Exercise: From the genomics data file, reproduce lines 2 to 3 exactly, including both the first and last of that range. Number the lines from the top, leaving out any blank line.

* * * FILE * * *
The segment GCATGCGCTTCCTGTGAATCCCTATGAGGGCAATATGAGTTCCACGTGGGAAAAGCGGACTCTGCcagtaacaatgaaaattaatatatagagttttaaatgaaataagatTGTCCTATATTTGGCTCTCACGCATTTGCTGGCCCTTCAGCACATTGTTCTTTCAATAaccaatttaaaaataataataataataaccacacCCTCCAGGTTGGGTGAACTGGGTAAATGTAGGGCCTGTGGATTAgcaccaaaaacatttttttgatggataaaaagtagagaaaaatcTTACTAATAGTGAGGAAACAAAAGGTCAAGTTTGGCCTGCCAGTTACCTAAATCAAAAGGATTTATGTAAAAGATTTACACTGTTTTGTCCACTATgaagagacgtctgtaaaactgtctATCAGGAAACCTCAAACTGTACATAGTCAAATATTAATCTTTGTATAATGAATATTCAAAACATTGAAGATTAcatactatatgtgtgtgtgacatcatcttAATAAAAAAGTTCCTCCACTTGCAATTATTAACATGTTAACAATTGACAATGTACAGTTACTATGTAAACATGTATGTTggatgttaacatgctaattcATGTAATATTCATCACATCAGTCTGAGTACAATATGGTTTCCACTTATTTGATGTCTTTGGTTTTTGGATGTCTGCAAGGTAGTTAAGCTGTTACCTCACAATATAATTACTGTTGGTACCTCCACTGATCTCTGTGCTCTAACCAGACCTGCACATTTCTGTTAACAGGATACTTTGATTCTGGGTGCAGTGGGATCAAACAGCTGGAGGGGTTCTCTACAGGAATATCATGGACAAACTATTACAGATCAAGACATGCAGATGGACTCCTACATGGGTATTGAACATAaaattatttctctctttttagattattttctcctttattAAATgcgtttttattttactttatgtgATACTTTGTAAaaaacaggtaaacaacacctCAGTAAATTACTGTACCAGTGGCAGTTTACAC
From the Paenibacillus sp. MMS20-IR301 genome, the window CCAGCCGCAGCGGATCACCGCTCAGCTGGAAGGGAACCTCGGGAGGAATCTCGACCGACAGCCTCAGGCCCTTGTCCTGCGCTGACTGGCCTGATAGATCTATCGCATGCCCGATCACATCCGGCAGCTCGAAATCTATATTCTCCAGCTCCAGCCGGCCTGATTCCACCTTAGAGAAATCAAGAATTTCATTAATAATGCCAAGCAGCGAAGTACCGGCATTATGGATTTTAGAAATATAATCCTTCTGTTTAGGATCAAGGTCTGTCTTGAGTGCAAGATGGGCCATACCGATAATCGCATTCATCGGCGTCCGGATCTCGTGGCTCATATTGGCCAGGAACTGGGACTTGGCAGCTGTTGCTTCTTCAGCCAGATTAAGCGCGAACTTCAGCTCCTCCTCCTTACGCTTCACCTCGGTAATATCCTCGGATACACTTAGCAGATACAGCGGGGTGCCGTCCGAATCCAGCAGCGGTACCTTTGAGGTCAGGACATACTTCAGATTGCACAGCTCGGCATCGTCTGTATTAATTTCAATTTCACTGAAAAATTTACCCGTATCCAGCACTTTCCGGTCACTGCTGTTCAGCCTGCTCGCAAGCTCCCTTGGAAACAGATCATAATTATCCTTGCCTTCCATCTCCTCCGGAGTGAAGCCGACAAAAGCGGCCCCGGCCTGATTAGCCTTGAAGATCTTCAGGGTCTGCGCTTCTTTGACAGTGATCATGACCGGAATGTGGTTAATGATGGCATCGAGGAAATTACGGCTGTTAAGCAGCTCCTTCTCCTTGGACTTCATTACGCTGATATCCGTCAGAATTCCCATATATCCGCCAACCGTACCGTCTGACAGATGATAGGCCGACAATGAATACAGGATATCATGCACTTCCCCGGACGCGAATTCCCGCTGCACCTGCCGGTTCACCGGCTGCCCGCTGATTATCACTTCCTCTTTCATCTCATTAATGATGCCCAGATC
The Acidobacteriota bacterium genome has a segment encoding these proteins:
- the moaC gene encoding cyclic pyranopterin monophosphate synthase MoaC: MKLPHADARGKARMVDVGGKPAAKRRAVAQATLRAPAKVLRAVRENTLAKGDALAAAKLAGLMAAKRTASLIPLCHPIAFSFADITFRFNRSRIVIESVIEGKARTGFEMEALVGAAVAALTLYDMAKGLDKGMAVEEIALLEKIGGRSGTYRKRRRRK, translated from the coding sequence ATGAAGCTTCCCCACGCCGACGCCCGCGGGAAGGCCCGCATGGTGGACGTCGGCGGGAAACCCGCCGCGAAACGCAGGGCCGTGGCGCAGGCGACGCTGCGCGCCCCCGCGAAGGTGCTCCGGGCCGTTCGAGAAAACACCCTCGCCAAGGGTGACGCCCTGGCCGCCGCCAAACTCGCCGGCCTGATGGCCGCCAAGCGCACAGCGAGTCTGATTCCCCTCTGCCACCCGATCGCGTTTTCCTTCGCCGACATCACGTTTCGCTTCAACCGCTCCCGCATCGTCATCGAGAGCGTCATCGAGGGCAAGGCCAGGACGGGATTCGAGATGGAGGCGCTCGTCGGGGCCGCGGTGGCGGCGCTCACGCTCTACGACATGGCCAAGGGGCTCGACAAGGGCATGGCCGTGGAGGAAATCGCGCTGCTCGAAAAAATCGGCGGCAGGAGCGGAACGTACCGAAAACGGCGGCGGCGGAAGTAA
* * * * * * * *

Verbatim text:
From the Paenibacillus sp. MMS20-IR301 genome, the window CCAGCCGCAGCGGATCACCGCTCAGCTGGAAGGGAACCTCGGGAGGAATCTCGACCGACAGCCTCAGGCCCTTGTCCTGCGCTGACTGGCCTGATAGATCTATCGCATGCCCGATCACATCCGGCAGCTCGAAATCTATATTCTCCAGCTCCAGCCGGCCTGATTCCACCTTAGAGAAATCAAGAATTTCATTAATAATGCCAAGCAGCGAAGTACCGGCATTATGGATTTTAGAAATATAATCCTTCTGTTTAGGATCAAGGTCTGTCTTGAGTGCAAGATGGGCCATACCGATAATCGCATTCATCGGCGTCCGGATCTCGTGGCTCATATTGGCCAGGAACTGGGACTTGGCAGCTGTTGCTTCTTCAGCCAGATTAAGCGCGAACTTCAGCTCCTCCTCCTTACGCTTCACCTCGGTAATATCCTCGGATACACTTAGCAGATACAGCGGGGTGCCGTCCGAATCCAGCAGCGGTACCTTTGAGGTCAGGACATACTTCAGATTGCACAGCTCGGCATCGTCTGTATTAATTTCAATTTCACTGAAAAATTTACCCGTATCCAGCACTTTCCGGTCACTGCTGTTCAGCCTGCTCGCAAGCTCCCTTGGAAACAGATCATAATTATCCTTGCCTTCCATCTCCTCCGGAGTGAAGCCGACAAAAGCGGCCCCGGCCTGATTAGCCTTGAAGATCTTCAGGGTCTGCGCTTCTTTGACAGTGATCATGACCGGAATGTGGTTAATGATGGCATCGAGGAAATTACGGCTGTTAAGCAGCTCCTTCTCCTTGGACTTCATTACGCTGATATCCGTCAGAATTCCCATATATCCGCCAACCGTACCGTCTGACAGATGATAGGCCGACAATGAATACAGGATATCATGCACTTCCCCGGACGCGAATTCCCGCTGCACCTGCCGGTTCACCGGCTGCCCGCTGATTATCACTTCCTCTTTCATCTCATTAATGATGCCCAGATC
The Acidobacteriota bacterium genome has a segment encoding these proteins: